Market Timing with Multiples, Momentum & Volatility

Getting Comfortable with High Equity Multiples

June 2018. Reading Time: 10 Minutes. Author: Nicolas Rabener.


  • Equity multiples have been elevated in recent years
  • Using valuation multiples for allocation decisions is a challenging strategy
  • Momentum and volatility-based strategies are more attractive


In recent years the stock market in the US has been expensive on a variety of valuation multiples, which is often cited for why investing has become more difficult. However, in 2009 valuation multiples were much lower, but investing was not regarded as particular easy as most market participants were concerned about a second Great Depression. A rational observer might conclude that investing is challenging regardless if stocks are expensive or cheap. The same observer might question if valuations are meaningful for future stock returns and can be used to make investing less difficult. In this short research note we will evaluate using valuation multiples for market timing and also assess alternative methods (read Market Timing vs Risk Management).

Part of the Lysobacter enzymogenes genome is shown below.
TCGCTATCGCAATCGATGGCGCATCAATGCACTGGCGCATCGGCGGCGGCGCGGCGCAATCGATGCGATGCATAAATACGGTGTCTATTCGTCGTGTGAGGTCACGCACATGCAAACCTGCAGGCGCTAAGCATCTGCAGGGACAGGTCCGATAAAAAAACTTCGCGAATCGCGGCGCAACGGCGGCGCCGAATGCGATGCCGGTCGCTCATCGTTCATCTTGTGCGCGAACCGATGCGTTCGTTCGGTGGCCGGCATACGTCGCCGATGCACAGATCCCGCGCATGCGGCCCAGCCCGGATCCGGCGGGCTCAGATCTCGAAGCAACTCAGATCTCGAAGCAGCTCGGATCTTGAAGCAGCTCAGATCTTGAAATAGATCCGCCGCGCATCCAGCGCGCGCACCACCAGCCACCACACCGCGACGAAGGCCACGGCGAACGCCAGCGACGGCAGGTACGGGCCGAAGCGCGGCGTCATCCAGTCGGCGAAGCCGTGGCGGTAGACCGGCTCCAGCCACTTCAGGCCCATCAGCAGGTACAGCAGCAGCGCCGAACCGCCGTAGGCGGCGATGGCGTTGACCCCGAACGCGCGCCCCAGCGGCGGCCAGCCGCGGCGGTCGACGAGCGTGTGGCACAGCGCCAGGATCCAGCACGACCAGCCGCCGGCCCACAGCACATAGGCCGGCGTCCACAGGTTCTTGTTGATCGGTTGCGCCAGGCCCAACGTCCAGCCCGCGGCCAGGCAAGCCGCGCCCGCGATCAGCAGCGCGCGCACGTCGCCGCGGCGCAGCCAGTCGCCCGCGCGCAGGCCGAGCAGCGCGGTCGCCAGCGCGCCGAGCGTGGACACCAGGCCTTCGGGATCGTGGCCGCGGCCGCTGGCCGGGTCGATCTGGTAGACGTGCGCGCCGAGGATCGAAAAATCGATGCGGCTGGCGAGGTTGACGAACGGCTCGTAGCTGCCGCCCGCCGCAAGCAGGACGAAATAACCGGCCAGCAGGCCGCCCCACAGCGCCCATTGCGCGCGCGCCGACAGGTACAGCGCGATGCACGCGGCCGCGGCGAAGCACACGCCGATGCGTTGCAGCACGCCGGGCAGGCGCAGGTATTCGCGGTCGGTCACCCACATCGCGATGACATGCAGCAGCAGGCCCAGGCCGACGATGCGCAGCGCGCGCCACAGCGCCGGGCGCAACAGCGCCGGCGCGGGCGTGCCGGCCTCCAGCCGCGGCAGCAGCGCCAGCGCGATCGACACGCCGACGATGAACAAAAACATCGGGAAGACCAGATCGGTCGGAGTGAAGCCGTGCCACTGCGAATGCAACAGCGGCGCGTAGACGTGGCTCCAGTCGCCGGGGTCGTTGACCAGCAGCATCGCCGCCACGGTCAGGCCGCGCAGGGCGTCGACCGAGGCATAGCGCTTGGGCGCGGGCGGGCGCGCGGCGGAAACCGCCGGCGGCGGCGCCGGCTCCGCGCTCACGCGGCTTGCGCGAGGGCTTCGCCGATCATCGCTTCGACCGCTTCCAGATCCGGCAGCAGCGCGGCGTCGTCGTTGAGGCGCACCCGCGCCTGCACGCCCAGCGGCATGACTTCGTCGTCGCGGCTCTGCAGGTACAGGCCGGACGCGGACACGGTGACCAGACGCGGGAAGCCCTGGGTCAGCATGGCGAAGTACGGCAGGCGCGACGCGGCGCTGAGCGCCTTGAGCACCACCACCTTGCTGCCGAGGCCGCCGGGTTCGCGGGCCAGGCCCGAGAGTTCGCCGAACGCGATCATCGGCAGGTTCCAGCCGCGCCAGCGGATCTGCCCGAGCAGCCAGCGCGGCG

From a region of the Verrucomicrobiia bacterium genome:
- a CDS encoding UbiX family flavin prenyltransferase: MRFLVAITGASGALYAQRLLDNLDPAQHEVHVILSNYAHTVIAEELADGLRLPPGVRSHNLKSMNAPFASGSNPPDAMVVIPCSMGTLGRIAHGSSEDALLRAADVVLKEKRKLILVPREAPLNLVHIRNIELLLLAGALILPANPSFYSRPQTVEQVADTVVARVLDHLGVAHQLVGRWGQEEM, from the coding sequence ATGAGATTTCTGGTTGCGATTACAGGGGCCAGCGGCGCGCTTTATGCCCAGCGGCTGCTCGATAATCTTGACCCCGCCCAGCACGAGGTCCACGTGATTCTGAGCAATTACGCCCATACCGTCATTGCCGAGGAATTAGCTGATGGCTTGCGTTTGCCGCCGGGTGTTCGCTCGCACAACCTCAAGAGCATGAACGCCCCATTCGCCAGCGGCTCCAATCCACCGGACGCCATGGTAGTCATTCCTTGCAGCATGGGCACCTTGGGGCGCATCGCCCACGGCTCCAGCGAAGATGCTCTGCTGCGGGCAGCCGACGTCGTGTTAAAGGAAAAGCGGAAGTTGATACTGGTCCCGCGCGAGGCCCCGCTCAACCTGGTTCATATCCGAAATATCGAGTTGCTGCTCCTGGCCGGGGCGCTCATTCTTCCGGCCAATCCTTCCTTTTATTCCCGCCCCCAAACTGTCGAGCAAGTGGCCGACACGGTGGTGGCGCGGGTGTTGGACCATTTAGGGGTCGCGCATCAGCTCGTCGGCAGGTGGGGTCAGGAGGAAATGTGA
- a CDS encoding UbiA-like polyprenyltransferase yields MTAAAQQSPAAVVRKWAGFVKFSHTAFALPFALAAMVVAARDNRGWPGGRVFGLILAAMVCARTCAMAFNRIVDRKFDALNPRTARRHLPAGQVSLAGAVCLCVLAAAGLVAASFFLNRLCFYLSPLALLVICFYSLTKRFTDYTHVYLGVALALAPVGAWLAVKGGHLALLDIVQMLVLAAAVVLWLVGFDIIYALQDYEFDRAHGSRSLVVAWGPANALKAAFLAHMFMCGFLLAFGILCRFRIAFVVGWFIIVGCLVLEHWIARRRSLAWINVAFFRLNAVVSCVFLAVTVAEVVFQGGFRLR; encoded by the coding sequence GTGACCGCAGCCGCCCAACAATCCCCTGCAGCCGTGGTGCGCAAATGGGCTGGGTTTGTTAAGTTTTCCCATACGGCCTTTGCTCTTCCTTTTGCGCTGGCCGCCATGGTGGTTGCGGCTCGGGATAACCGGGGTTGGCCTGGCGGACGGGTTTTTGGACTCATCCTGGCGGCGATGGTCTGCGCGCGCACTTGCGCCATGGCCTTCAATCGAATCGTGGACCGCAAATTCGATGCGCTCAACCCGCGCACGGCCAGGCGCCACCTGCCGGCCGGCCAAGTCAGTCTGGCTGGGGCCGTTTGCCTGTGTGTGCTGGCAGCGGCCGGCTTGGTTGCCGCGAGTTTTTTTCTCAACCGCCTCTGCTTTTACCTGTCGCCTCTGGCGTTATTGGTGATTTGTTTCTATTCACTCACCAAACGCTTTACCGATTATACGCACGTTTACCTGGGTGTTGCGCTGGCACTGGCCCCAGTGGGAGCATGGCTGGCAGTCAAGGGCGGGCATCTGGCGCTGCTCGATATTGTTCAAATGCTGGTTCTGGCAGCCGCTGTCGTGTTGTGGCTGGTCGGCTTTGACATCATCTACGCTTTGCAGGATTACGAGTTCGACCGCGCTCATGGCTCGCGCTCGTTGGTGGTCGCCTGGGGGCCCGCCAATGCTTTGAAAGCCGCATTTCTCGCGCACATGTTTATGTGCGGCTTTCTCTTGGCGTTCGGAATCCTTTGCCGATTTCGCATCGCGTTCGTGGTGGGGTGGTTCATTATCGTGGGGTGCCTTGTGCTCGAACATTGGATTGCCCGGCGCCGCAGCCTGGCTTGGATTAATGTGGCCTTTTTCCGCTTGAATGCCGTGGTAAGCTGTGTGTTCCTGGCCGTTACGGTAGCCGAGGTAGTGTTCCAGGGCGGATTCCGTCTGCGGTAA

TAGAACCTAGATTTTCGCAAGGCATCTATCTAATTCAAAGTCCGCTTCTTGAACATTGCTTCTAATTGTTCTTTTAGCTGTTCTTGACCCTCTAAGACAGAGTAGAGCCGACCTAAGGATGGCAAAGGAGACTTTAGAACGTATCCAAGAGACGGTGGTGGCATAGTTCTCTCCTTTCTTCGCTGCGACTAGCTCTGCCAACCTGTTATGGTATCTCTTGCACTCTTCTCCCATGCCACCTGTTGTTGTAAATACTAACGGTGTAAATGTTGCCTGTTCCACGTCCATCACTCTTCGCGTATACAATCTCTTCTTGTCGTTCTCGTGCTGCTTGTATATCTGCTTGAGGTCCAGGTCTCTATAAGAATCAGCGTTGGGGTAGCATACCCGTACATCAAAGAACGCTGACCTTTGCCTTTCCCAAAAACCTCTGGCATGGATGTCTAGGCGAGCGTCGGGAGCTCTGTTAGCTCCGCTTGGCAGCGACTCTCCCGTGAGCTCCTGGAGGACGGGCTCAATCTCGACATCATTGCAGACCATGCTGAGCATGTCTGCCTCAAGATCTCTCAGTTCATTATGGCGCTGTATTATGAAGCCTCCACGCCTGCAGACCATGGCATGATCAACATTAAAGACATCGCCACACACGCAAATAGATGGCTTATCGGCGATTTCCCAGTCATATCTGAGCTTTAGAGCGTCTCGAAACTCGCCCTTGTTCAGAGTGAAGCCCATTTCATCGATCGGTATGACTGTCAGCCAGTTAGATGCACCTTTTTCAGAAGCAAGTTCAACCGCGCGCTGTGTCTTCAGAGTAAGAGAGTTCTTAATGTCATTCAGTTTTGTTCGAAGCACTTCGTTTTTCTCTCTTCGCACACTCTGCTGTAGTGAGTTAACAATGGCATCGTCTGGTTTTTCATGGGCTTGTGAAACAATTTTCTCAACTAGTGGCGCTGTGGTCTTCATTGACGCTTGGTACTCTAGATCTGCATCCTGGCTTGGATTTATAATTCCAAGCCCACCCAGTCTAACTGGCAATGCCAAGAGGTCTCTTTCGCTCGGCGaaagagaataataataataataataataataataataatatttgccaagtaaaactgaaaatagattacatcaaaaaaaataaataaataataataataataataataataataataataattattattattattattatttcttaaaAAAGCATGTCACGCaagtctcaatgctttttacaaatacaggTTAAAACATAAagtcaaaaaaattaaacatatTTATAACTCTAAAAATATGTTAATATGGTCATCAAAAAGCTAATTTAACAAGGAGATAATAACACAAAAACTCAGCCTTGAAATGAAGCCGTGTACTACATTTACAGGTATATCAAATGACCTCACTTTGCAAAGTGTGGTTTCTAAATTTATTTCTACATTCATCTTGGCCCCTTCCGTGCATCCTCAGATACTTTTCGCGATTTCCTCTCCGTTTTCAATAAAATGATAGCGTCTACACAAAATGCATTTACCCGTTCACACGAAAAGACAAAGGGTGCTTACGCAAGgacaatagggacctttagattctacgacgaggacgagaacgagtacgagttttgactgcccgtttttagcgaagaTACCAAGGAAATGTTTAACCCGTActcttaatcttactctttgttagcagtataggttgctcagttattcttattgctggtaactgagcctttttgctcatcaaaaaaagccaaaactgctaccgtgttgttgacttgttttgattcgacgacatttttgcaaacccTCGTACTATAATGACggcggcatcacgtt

We focus on the US stock market, where price and valuation multiple data is available from 1881 to 2016 from Robert Shiller. The analysis utilises the cyclically adjusted price earnings ratio (“CAPE”), which uses real earnings per share over a 10-year period to smooth out fluctuations in corporate profits that occur over a normal business cycle. The results do not include transaction costs, but turnover is infrequent and therefore costs are not significant.


Academic research has shown that buying cheap and selling expensive stocks generates excess returns across time and markets, which is typically referred to as the cross-sectional long-short value factor. The same concept can be applied to stock markets from a time series perspective, i.e. invest in the market when valuations are low and do not invest when valuations are high. The chart below shows the 10-year forward returns per annum for the S&P 500 based on different CAPE ranges. The analysis highlights that the lower the entry valuation multiple, the higher the annual return for the 10 years thereafter (read